“The metro areas of the US, including the constituents & governments, benefit from growth. Sales & income taxes complement property taxes. More homes, residents & investment means more revenue for local authorities. Federal & state agencies sweeten the deal with grants & funds to encourage performance.
“America’s thin welfare net doubles the importance of successful urban performance – if cities don’t grow & succeed, homelessness, unemployment & social costs fall much more heavily on local institutions. Cities are not only better incentivised, they have the ability to respond.
“Different revenue streams provide flexibility of funding. Innovative financing is used to transfer the costs of infrastructure to beneficiaries who repay debt over the long term. Regional governments evolve to meet citywide challenges, special purpose infrastructure districts fill resourcing gaps.”
For Mr Selwood, the big difference is that, in New Zealand, central government collects the benefits, through tax, of infrastructure that local councils have to provide: “New Zealand’s urban growth system, by comparison, is poorly incentivised. Central government captures the tax benefits of growth, leaving councils reluctant to invest in costly upfront infrastructure.
“Councils that try to grow have to rely on rates paid by those with homes in order to fund services for those without homes. Debt ceilings constrain finance and hard regulatory instruments become the preferred tool to manage growth.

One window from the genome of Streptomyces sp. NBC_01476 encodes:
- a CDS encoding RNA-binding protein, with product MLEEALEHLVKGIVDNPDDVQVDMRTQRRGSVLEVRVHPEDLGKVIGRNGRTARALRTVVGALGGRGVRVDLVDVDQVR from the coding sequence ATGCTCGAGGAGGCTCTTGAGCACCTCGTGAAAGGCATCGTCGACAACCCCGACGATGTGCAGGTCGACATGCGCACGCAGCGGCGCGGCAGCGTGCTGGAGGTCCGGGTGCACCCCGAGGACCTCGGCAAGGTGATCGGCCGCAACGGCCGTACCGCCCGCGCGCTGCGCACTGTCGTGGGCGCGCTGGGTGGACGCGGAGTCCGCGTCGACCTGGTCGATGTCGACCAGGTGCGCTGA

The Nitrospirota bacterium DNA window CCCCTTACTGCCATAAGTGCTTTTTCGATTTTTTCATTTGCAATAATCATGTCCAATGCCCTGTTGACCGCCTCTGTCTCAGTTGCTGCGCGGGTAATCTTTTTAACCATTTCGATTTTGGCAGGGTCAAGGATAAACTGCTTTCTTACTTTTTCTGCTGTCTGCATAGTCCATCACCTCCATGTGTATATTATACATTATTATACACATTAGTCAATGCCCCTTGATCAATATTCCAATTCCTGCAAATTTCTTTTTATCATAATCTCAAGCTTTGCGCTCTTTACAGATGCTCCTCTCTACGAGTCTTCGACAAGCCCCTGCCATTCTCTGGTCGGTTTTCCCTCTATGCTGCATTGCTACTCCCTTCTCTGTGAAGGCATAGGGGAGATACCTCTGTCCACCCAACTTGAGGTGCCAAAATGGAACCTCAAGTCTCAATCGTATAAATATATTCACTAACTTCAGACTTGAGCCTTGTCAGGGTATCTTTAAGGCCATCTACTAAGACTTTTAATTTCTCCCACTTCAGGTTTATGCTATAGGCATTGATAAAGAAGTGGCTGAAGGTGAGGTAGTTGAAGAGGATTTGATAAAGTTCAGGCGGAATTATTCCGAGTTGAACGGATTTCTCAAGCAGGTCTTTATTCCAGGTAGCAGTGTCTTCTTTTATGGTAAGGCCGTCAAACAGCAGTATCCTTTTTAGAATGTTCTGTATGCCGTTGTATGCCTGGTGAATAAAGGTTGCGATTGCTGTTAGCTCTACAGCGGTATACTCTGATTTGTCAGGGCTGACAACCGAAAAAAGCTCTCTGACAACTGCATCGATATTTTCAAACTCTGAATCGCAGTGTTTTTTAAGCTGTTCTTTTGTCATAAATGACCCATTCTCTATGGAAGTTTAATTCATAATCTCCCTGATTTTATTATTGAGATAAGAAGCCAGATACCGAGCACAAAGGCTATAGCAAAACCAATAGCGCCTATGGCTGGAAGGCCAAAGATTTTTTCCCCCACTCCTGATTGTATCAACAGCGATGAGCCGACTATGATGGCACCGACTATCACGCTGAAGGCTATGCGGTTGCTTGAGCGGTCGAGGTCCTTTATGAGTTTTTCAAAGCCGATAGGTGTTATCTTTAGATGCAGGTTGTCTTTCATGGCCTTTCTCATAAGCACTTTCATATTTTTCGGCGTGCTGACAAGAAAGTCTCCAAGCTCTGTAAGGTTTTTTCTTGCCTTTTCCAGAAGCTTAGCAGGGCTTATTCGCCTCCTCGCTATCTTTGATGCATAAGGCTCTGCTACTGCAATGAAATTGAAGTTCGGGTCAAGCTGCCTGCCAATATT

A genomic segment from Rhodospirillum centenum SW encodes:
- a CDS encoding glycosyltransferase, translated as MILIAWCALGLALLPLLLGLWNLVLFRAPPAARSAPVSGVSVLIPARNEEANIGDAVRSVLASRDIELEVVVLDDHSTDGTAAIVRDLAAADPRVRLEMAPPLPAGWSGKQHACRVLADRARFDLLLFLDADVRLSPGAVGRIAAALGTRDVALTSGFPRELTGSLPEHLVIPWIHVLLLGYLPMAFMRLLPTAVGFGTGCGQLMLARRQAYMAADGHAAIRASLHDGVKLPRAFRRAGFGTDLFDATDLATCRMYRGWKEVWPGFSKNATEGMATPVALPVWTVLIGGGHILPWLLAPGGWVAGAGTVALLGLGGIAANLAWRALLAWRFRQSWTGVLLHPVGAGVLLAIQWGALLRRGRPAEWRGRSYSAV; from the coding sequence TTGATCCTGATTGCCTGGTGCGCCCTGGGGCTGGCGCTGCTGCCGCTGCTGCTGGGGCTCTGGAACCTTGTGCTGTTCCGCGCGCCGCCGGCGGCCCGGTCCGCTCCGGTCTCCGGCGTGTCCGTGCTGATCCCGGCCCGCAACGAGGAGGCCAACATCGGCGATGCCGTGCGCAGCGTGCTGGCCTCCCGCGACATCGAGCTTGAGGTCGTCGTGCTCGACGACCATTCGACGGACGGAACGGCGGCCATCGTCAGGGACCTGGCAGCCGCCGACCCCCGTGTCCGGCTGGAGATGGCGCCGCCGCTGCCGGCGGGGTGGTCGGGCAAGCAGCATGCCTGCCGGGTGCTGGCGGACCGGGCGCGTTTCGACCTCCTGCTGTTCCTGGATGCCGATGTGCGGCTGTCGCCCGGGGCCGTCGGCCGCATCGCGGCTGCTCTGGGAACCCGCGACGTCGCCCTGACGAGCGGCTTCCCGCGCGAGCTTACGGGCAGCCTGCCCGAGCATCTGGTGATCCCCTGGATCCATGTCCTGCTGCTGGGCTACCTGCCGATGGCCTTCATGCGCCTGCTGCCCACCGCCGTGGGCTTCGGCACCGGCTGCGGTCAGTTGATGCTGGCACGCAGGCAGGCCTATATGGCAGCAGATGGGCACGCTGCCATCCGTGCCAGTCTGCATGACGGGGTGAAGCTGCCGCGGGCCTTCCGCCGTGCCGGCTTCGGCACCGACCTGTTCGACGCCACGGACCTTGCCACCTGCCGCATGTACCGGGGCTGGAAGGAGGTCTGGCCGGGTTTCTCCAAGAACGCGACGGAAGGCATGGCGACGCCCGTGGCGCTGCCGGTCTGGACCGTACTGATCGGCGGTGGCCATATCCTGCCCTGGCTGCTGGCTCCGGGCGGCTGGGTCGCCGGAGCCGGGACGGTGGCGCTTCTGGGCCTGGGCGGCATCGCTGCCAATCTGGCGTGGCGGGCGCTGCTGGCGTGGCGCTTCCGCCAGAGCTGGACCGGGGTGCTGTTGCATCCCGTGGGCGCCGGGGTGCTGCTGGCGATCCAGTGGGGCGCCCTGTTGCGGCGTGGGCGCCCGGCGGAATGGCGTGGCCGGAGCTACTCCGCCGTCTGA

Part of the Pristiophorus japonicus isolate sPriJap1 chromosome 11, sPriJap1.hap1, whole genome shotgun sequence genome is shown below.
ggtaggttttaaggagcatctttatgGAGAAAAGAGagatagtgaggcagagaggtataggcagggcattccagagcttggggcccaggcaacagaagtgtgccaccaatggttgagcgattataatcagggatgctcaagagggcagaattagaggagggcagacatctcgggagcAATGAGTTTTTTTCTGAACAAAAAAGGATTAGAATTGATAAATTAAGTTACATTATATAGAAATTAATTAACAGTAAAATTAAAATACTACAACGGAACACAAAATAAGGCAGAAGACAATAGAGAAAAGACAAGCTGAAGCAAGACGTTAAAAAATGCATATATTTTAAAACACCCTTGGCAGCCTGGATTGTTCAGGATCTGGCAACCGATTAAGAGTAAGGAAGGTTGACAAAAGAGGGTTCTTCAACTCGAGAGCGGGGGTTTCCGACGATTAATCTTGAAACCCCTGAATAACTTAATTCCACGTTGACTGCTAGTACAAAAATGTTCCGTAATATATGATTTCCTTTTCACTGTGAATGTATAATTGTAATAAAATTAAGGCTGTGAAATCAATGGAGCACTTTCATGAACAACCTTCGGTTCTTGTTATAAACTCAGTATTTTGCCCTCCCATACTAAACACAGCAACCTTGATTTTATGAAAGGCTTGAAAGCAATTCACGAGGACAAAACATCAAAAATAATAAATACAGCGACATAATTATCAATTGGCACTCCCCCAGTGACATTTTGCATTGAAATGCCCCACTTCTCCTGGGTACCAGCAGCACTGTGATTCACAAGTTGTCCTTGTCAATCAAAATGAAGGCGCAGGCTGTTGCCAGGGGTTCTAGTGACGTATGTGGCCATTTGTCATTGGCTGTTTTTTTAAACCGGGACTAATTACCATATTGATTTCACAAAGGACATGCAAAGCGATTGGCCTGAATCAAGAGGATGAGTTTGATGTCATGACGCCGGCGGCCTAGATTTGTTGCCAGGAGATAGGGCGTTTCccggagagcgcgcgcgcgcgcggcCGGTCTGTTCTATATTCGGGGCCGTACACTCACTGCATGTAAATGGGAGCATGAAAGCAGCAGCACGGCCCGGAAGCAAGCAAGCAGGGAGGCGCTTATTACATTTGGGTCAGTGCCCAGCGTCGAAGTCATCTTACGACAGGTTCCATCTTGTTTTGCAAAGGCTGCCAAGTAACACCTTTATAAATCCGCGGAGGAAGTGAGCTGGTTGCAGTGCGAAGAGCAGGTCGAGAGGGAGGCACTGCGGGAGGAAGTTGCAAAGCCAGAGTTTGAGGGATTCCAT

“Overdependence on urban boundaries & density restrictions has undermined competitive land markets, preventing affordable housing, and there are no price signals to ratepayers about the consequence of council policies. Overall, the American system is far more collaborative, innovative, aspirational & effective at responding to growth.
“We simply must revise our governance responsibilities & funding. It is not working, having a multiplicity of small councils with limited capability manage limited funds for such an important task. We must re-gear local governance so that local authorities benefit from growth and have the tools to respond. A review of local government funding & responsibilities should be launched as part of the review of planning statute and alongside the Tax Working Group.
“In the meantime, central government has to intervene with grants & transfers, like the Provincial Growth Fund and city & regional deals which allocate funding to councils who support economic & urban growth.
“Responsibility for financing costly growth infrastructure needs to shift away from ratepayers. Activities which provide a revenue stream, including water services & toll roads, can be used to finance investment without compromising council borrowing costs. Crown Infrastructure Partners needs to have a wider scope to finance infrastructure delivery and rate future property owners.
“If we combine these measures with emerging urban development authority legislation and get on with delivering attractive new cities & centres, like a satellite city in South Auckland, we can remove planning regulations and allow competitive land markets to deliver housing New Zealanders can afford.”